Plans Underway for Womens Bay Shelter

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Brianna Gibbs/KMXT
The design process for a new emergency shelter in Womens Bay is nearing completion. Borough Engineer Dave Conrad said the borough’s architectural review board approved the 65 percent design drawings and specifications, and expects the final drawings to be approved by the board sometime in August.
Conrad said the shelter, which is a 3,550 square foot addition to the current Womens Bay Fire Department will have area that can be used by the fire department, community events and meetings and, of course, emergencies. He said the fire station has been listed as the Bells Flats’ community shelter in borough documents for years.
“And it was never constructed to accommodate that particular function.”                He said people from Bells Flats have been lobbying for a new shelter and community space for years and is pleased that it is nearing reality. “I think that it’s been a long time coming for the local community to have a large enough place to be able to hold gatherings. And I know that in the 26 years that I’ve lived in the Flats it’s always been frustrating that if we have a community meeting it has to be held in a garage. This place will have a large enough room to put 40 or 50 people in comfortably in a meeting setting and maybe be able to allow use of the facility to expand and take advantage of it and not have to drive all the way to town.”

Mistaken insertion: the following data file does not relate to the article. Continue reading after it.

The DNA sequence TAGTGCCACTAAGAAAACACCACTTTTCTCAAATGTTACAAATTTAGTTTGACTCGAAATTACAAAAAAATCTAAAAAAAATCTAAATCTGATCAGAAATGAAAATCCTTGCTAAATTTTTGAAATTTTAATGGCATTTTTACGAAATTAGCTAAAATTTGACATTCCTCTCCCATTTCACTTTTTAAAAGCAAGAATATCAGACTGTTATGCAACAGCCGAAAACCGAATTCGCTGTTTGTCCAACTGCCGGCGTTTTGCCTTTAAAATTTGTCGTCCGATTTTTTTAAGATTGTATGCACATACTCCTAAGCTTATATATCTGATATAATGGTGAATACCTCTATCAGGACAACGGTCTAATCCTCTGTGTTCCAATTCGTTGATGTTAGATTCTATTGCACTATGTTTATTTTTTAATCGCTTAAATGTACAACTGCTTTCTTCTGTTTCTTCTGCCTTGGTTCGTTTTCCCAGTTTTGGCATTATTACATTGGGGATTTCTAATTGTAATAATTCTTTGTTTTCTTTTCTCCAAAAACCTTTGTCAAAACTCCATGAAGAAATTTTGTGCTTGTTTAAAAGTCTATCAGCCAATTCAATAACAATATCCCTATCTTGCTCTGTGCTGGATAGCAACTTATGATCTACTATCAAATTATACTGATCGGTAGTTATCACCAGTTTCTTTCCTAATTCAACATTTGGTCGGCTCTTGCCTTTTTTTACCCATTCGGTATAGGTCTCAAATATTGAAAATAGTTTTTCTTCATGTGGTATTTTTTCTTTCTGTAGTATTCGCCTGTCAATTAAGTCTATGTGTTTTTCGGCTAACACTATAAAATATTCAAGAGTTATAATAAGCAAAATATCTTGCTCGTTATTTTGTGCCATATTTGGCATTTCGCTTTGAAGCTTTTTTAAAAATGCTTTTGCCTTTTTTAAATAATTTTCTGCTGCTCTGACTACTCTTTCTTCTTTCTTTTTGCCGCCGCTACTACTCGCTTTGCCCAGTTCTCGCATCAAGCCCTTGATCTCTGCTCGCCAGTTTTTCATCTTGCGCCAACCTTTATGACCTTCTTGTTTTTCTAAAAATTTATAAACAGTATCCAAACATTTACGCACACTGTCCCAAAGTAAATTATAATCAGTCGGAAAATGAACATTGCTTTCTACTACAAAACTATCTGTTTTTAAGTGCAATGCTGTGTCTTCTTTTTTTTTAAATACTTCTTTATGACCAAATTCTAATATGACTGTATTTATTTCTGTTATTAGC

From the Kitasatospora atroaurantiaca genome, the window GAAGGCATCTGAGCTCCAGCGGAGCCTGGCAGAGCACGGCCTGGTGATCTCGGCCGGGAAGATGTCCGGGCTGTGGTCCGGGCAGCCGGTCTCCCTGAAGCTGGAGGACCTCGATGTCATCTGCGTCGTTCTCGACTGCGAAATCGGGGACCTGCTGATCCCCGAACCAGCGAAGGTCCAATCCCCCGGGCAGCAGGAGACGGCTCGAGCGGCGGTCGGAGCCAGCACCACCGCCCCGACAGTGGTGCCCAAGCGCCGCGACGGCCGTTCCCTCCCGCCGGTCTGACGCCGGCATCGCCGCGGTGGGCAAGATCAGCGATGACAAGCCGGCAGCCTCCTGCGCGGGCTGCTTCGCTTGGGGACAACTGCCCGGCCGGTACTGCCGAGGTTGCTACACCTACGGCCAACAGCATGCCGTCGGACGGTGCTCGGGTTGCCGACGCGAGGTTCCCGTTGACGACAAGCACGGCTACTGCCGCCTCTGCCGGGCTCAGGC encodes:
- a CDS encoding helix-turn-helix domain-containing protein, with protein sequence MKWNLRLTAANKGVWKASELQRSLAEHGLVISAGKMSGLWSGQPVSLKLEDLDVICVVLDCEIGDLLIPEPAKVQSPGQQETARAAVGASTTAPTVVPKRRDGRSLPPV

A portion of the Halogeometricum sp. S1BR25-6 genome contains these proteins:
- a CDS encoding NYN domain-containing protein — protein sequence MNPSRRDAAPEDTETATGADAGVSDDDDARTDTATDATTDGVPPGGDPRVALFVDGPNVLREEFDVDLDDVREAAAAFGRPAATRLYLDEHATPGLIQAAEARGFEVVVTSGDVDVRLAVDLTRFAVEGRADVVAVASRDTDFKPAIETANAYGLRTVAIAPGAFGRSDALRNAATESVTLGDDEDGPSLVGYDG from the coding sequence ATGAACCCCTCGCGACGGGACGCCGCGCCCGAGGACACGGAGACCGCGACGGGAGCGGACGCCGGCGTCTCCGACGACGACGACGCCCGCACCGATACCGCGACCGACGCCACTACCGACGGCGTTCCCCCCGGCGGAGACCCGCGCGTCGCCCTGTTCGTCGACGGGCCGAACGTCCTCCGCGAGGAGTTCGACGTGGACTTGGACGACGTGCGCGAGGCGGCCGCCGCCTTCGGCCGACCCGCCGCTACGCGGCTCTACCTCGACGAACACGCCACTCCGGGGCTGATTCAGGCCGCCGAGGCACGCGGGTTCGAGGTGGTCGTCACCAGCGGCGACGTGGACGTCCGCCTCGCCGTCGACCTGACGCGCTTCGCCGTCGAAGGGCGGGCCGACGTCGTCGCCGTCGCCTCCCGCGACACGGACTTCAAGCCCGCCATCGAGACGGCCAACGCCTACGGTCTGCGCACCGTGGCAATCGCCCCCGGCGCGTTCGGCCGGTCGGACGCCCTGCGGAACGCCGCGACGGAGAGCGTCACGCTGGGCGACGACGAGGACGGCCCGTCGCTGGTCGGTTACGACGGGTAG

Conrad said the Womens Bay Service Area Board and Community Council have been involved in the planning process.
Borough Project Manager Matt Gandel said the shelter will be equipped with emergency supplies and bathrooms so that it can also serve as refuge during times of need.
“You know Womens Bay can be pretty cut off if there’s an emergency – you know we have another rockslide or something. So the idea was to have a place that people who live in Bells Flats and beyond could go to gather in the case of an emergency.”
Gandel said the total project budget is $1.5 million and comes from two grants – one from the Department of Housing and Urban Development and one from the state legislature.  The hope is to wrap up the design process by the end of the summer and realistically start construction sometime next spring after the project is put out to bid.

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